SCARBOROUGH — School Board members continued pleading their case Wednesday night to town councilors, insisting that laptop computers for each high school student is a step toward top-tier education.
The school budget proposal presented at the joint board and Town Council meeting – approximately $44 million – is about $1.4 million less than the figure approved at the first reading on April 1.
As of Wednesday night, the total budget for the town and School Department was about $59.5 million. It would require a tax hike of 6 percent, resulting in a mil rate of $16.02 per $1,000 of assessed value. For a home valued at $300,000, the annual tax bill would be about $4,800.
The initial proposal to purchase Lenovo laptop computers at Scarborough High School was capped at about $866,000 for the first year. At the May 13 meeting, the School Board had shaved that by about $118,000 to $748,000.
The annual cost is expected to decline over the six-year payment cycle, fluctuating between approximately $517,000 and $11,400.
The proposal also gives high school seniors the option to purchase their computers at the end of the year, starting at a cost of $400 and decreasing by $100 for the next four years.
The cost per device for the district over the six-year period is proposed at $232, down from the first proposed figure, $459. Students would pay $60 per year: $30 to cover accidental damage to the device and maintenance, and $30 to be rolled forward into the cost of future devices, according to Jennifer Lim, information systems director for the School Department.
Factored into the technology budget is a 14 percent free-and-reduced rate for qualifying students, Lim said.
The decision to purchase devices for high school students “is not cutting-edge technology,” board member Chris Caizzo told the council on Wednesday. “We are not ahead of the curve.” Scarborough is one of three school districts left in the state without one-to-one technology at the high school level, he said.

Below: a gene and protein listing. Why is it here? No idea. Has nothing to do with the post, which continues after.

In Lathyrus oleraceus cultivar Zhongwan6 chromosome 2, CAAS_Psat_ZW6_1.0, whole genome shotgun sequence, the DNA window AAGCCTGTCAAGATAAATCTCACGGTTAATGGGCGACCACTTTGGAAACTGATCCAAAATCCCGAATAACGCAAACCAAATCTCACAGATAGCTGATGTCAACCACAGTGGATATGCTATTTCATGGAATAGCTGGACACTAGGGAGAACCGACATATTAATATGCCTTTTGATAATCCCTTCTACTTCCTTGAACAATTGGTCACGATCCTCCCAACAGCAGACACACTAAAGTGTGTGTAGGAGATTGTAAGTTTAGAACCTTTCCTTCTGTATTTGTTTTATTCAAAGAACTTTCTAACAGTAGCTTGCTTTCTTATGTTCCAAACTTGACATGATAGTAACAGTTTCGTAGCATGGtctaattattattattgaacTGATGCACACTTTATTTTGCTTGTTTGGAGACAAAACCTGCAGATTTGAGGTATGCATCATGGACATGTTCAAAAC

Councilor Chairwoman Jessica Holbrooke asked about the savings laptops would bring versus staying with textbooks.
Superintendent George Entwistle said it’s about 30 percent less than what costs would be if the district tried to use textbooks to maintain the same level of information access that devices allow.
“It’s not just cost savings,” Entwistle said, “it’s cost avoidance.”
It’s very easy to look at the numbers and make deliberations, “but what it’s going to enable” is the important part, Town Manager Tom Hall added.
The use of technology as a learning tool “is a game changer” for how the district views education; it will facilitate “so many incredible learning experiences we cannot get (otherwise),” Entwistle said.
He noted Scarborough’s No. 11 seed in the U.S. News and World Report rankings of high schools across the country and said that, after calculating the average teacher-to-student ratio at the top 10 schools, Scarborough High School had about 17 fewer teachers in the equation.
While personal access to technology wouldn’t necessarily substitute the need for more teachers, Entwistle said, it would allow students to independently pursue “deeper levels of learning” without the district formally adding more curriculum and hiring more teachers to fill that need.
Lim cited computer coding in the elementary and middle schools as an example.
Councilor Shawn Babine advised both the board and the council that this would be a long-term investment, and with state aid for the district decreasing each year, funding technology at the high school for the next six years could be a tight squeeze.
Board member Kelly Murphy reminded him that devices are as important as text books, and questioned whether the district would buy textbooks.
“Technology levels the playing field for our high school students to compete across Maine and across the country,” Murphy said.
The council’s final reading of the school budget will be Wednesday, May 20. The budget referendum is scheduled for Tuesday, June 9.